What would you get if you put together a 1941 Ford two-ton truck chassis, a 1938 Dodge passenger car axle, old wagon tires, scrap metal, empty carbide cans, the top from an oxygen bottle, a lid from a trash can and a five gallon bucket, along with a bell and a whistle and a lot of other stuff?

Ray West and members of the American Legion's 40 and 8 made a locomotive of sorts more than 55 years ago in Ray's backyard on Waterloo Avenue in Denison. Ray, who will be 87 on June 14, was a little younger in those days, and was an active member of the American Legion Post 62's 40 and 8 when he and R.F. “Packy” McFarland got the idea to build the miniature engine with wheels. The 40 and 8 was the American Legion's “fun and games group,” something like the Shriners and their miniature cars and motor scooters in parades, the 40 & 8's parade gimmick was miniature locomotives. The name goes back to World War I when doughboys over in France traveled in boxcars that would hold either 40 men or eight horses, but not at the same time.

The locomotives were driven in parades or any other worthy cause to benefit orphaned or underprivileged children.

At a meeting one night in 1951 the Denison group discussed having a train. Ray, who was the 40 and 8 commander at the time, asked, “Do we have any money?” Others replied “No”, so Ray said, “Then we'll have to go another way.”

So they built the locomotive from junk parts in a garage next to West's home, along with the above mentioned items and many more. The chassis came from somewhere and the axle came from somewhere else. They scrounged most of the other stuff. A blacksmith shop donated old wagon tires to form the boiler and scrap metal left over from the Denison Dam covered the bands. Empty carbide cans became wheel cylinders. A train bell came from Bonham and a man named Redmon donated a whistle. They rigged a smoke making devise of kerosene poured into a hot exhaust pipe and built four dummy wheels that rolled along in parades, but could be pulled up out of the way for highway travel. Three crews alternated nights working for six months. Since the machine was in Ray's backyard, he worked every night. Ray's father-in-law, Ed James, an expert cabinet maker, pitched in and built the cab and other wooden pieces.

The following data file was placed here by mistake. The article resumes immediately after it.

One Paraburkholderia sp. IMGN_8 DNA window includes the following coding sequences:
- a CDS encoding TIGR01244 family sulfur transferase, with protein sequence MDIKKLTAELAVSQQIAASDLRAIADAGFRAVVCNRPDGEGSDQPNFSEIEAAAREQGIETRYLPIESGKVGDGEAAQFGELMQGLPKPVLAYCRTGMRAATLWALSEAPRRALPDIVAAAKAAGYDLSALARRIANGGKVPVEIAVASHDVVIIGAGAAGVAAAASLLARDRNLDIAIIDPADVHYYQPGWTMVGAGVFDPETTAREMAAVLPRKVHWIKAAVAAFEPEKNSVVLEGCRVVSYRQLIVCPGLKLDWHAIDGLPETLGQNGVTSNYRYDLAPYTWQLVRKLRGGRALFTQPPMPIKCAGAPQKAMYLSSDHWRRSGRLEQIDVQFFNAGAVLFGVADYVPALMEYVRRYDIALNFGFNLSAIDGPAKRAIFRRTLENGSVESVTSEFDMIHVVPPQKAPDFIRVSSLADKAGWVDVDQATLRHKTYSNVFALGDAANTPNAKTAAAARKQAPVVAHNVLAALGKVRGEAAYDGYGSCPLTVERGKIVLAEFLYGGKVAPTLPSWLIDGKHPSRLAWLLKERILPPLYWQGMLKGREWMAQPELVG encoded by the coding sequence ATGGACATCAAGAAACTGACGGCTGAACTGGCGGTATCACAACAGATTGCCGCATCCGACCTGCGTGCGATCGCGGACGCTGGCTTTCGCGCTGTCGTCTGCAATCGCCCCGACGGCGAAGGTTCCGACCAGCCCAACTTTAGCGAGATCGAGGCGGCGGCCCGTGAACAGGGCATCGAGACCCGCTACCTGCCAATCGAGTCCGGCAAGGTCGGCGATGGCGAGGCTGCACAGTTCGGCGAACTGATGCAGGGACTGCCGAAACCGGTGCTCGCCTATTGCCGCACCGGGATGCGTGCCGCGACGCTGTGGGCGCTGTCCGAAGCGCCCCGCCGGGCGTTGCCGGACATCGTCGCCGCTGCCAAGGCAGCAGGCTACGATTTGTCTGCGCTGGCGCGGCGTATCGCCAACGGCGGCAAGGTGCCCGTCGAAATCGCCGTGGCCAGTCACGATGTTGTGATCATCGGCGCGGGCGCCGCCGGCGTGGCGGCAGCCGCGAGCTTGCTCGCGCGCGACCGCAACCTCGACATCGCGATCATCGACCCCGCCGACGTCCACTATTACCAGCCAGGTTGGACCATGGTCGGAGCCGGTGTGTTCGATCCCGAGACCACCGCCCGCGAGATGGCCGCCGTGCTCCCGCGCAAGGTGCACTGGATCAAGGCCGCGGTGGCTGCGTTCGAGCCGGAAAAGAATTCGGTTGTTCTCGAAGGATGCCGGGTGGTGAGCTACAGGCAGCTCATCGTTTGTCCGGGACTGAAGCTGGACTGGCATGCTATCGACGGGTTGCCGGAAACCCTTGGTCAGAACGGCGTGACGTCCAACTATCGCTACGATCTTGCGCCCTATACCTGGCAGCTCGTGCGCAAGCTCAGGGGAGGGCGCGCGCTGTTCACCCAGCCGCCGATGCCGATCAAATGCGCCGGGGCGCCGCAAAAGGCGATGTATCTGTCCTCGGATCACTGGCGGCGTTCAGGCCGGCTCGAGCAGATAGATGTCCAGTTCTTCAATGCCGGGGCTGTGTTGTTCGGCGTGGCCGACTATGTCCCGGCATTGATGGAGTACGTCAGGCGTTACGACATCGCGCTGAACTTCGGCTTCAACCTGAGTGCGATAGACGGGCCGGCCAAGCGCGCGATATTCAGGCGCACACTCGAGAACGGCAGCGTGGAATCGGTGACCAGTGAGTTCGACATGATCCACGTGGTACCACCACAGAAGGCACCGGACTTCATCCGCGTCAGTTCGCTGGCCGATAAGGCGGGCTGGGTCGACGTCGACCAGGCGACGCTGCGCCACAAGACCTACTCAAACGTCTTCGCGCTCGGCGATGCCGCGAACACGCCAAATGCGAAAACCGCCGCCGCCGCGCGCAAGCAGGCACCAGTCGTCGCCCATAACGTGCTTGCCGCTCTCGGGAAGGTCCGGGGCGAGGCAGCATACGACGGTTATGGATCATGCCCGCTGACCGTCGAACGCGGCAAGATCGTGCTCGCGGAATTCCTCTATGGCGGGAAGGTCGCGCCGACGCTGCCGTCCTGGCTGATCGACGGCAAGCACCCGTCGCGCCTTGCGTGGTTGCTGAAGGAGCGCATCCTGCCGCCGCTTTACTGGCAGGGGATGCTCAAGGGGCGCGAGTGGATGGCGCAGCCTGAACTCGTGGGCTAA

Jaques Power Saw fabricated the cow catcher and retractable driver wheels and Sanders Motors did the welding and supplied a Ford flathead V8 for the power plant. Esler's Hardware and Paint store supplied the enamel to finish coat the wood and steel panels. A few of those working on the engine were Homer McClung, Oscar Brown, Mike Killorean, W.K. Sampson, Ralph Dunbar and W.C. Allison.

Ray and Alice allowed the group to name the locomotive after their three year old daughter, Pat, so the engine became known as “Little Pat.” When it was finished everyone was standing around feeling proud of their work when they ran into the only hitch. They couldn't get it out of Ray's garage because the smoke stack was so tall that it wouldn't clear the garage door. Thank goodness the floor was dirt so the guys just dug trenches for the tires so the stack would clear and out the door it went. First real trip for the miniature locomotive was to San Antonio to an American Legion Convention. With Ray and McFarland on board and Alice driving behind them, they got as far as McKinney when the engine suddenly blew up. They had been cruising at about 65 miles an hour and everything had been fine until then.